Target interaction profile fingerprints (TIPFs)

From the matrix representing our compound-target data, we calculated a TIPF for each compound (data only calculated for compounds with at least 15 targets). The concept of TIPFs is analogous to the molecular fingerprints that codify in each vector position a structural pattern14,44. In our TIPFs, each bit position of the vector codified the interaction (value 1) or non-interaction (value 0) with the different targets (see Fig. 2 for a graphical description). As an efficient manner of representing a sparse binary bit vector, only the positions representing interactions were stored in the final fingerprints.

Computation of fingerprint similarity

We calculated the Tanimoto coefficient (TC) to compute similarity between all the TIPF pairs. The TC is defined in our case as the ratio between the protein interactions in the intersection and the union of the pair of fingerprints (see Fig. 2):

Compound-target modeling

Our predictor exchanged the protein interactions between each pair of compounds and associated the TC to the compound-target associations. The same compound-target case can be generated from the comparison of different pairs. However, only the maximum TC score was retained for the candidate. It means that the similarity of each compound-target case was evaluated against all the compounds that are described to interact with the target in ChEMBL. Retrieval of known cases was measured to assess performance in the model. Sensitivity, specificity, precision and EF were measured at different TC thresholds as quality parameters. Performance was also evaluated through hold-out validation series.

Molecular docking simulations

Molecular docking simulations were carried out in the hMAO-B and COX-1 (organism Ovis aries) enzymes with Glide from the Schrödinger package30.

hMAO-B docking

Different sets of ligands were included in the docking: the set of 13 drugs and natural compounds selected though TIPF modeling to further study, a set of 9 co-crystallized compounds extracted from the Protein Data Bank45, and a set of 1,126 drug decoys extracted from DrugBank46. The set of decoys was selected according to the following rules to assure certain similarity with the co-crystallized molecules and set of candidates: drugs with 15–60 atoms, topological polar surface area not greater than 200, and not more than one violation to the drug-like Lipinski´s rules. All the ligands were prepared with the LigPrep module. This step included the generation of tautomers and different protonation states at pH = 7.0 ± 2.0, and initial optimization of the molecular geometry.

Two crystallized hMAO-B proteins, downloaded from the PDB (PDB codes: 3PO729 and 2V6031), were selected to run the docking simulations. 3PO7 contains the hMAO-B protein co-crystallized with the drug zonisamide. In 2V60, the protein is co-crystallized with the inhibitor 7-(3-chlorobenzyloxy)-4-carboxaldehydecoumarin (c17). Different calculations without and with water molecules in the pocket were performed: 5 water molecules in the protein pocket (HOH545, HOH566, HOH581, HOH590, HOH846 in 3PO7; HOH1159, HOH1166, HOH1171, HOH1206, HOH1309 in 2V60), including waters in the pocket establishing hydrogen bonds with the co-crystallized ligands (1 water molecule in 2V60 and 2 waters in 3PO7), including water molecules in a distance of 5 Å from the ligands, and excluding water molecules in the protein pocket. Protein structures were pre-processed with the Protein Preparation Workflow30 that added hydrogens and cap termini, optimized protonation states of the residues and optimized the hydrogen network.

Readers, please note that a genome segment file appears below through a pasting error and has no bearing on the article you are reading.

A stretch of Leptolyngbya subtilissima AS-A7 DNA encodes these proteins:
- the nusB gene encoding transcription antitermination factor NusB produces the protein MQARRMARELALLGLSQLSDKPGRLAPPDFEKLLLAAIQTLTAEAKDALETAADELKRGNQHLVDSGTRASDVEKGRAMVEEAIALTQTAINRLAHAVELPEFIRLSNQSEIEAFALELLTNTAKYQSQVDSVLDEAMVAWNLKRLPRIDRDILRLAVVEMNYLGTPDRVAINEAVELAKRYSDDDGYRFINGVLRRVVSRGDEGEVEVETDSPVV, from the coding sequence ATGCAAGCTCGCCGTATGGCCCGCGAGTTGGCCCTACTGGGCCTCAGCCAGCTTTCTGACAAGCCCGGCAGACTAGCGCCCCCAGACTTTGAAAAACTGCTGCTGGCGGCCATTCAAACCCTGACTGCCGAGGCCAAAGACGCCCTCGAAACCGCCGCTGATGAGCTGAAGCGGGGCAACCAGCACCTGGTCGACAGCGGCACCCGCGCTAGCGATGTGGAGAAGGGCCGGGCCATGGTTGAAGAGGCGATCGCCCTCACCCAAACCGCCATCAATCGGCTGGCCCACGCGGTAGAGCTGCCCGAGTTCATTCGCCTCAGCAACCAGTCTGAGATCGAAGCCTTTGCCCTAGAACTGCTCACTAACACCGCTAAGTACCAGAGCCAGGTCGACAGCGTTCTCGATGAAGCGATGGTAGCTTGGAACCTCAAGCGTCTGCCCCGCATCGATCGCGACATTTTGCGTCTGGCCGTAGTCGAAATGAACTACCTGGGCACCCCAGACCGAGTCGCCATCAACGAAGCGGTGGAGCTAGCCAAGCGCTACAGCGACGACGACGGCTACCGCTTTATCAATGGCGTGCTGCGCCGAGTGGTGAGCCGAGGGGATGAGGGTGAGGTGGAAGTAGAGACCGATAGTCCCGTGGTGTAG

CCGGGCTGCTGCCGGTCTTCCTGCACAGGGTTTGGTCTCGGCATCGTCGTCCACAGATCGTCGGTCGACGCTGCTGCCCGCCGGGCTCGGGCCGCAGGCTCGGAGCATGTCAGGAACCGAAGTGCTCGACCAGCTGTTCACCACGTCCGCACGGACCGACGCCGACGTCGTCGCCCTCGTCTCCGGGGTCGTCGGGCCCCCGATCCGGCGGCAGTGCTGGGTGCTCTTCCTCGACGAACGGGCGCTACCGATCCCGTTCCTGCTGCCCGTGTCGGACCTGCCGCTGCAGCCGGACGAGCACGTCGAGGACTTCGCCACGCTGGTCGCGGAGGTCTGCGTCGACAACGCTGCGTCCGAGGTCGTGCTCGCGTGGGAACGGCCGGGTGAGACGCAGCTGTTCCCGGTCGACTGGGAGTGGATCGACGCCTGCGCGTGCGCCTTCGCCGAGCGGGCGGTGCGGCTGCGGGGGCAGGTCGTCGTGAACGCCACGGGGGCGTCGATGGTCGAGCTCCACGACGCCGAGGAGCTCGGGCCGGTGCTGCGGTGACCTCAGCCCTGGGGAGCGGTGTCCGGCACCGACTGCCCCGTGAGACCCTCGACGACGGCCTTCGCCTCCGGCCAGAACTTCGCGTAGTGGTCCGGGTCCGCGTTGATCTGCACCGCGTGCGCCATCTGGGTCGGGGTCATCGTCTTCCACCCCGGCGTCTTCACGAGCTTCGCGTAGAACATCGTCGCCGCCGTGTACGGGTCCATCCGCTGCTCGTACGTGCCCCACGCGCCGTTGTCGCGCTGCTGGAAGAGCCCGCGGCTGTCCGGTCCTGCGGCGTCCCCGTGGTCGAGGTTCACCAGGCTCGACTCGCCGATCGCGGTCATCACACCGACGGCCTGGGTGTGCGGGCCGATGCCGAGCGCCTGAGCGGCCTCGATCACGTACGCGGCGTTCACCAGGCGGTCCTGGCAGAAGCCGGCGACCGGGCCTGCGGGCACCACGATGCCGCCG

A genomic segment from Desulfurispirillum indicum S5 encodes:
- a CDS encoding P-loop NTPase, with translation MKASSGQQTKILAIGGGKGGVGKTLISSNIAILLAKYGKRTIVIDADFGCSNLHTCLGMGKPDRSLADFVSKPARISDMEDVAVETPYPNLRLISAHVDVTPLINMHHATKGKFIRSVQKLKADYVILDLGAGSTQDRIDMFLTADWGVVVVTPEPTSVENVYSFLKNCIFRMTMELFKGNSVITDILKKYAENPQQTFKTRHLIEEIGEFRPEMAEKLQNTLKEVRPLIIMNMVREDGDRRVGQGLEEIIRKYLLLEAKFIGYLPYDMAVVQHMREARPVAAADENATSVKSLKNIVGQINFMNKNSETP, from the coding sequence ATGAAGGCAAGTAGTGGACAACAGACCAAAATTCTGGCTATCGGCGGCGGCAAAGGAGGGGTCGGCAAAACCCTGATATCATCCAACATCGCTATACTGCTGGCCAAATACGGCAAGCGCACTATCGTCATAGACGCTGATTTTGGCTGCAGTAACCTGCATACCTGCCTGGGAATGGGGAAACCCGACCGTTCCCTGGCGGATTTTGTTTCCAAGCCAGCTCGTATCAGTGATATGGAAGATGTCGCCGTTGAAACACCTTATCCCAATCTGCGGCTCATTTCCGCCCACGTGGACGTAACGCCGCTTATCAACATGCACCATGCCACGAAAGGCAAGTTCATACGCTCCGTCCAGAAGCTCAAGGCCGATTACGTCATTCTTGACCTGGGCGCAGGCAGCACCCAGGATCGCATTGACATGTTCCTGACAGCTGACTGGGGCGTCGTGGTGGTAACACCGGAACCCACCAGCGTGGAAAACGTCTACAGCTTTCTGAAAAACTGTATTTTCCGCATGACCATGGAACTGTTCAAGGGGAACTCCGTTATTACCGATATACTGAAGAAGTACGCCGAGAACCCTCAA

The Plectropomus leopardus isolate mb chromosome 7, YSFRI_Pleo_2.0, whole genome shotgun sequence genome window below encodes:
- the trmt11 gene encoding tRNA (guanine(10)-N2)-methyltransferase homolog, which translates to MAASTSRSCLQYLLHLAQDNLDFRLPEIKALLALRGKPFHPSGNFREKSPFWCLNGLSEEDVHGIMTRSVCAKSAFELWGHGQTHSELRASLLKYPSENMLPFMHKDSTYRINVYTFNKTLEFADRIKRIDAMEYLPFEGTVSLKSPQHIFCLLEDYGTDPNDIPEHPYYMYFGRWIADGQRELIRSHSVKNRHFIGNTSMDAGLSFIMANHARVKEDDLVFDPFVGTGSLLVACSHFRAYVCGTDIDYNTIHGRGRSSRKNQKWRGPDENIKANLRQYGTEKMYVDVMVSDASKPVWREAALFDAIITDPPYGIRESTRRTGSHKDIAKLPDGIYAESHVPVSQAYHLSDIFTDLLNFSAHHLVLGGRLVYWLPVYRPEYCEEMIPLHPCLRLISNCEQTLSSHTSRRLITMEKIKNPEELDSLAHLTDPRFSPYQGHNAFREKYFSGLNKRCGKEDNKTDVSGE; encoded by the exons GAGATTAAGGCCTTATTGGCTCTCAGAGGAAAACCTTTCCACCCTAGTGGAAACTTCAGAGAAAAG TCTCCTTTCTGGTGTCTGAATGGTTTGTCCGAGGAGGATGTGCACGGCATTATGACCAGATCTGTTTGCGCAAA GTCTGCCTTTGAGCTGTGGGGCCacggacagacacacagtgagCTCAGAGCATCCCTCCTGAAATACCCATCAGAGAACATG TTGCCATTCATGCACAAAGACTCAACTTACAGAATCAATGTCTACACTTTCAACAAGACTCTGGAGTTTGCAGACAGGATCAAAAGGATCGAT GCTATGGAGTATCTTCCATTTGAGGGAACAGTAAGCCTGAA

In a first step, a receptor grid was calculated in each protein and centered in the co-crystallized ligands (van der Waals scaling factor = 1, partial charge cut-off = 0.25). Then, docking of the compounds into the different hMAO-B pockets were carried out with Glide SP (standard precision) from Schrödinger. Five poses for each ligand were retained. Final pose selection was carried out with Emodel. The docking was validated measuring the root mean square deviation (RMSD) of the heavy atoms coordinates between theoretical poses extracted from the calculation and co-crystallized conformations of 9 ligands (PDB: 3PO7, 1OJ9, 1OJA, 2BK3, 2V5Z, 2V60, 2V61, 2XFN, 4A79)45 (see Table S3 of the Supporting Information with RMSD values). Additionally, we evaluated the ability of the system to prioritize ligands (9 co-crystallized compounds) over non-ligands (set of drug decoys extracted from DrugBank) using ROC curves (AUROC values in Table S4 of the Supporting Information).

COX-1 docking

A similar protocol and parameters as described above were used for the COX-1 docking. The set of ligands (including 384 candidates and 8 co-crystallized compounds) were prepared with LigPrep. We downloaded the protein crystal structure 3KK6 (PDB code)34. The protein belongs to the organism Ovis aries, since not human protein was available. Water molecules were removed and protein structure was pre-processed with the Protein Preparation Workflow. The receptor grid was centered in the co-crystallized inhibitor celecoxib. We run molecular docking simulations with Glide SP (standard precision) from Schrödinger30. Final pose selection was carried out with the energetic parameter Emodel. The docking was validated measuring the RMSD between co-crystallized conformations and theoretical poses for 8 inhibitors (see Table S5 of the Supporting Information with RMSD values). The area under the ROC curve was 0.7 showing the capacity to prioritize true ligands (8 co-crystallized compounds) over non-ligands (set of drug decoys extracted from DrugBank).

Determination of enzymatic activity towards MAO isoforms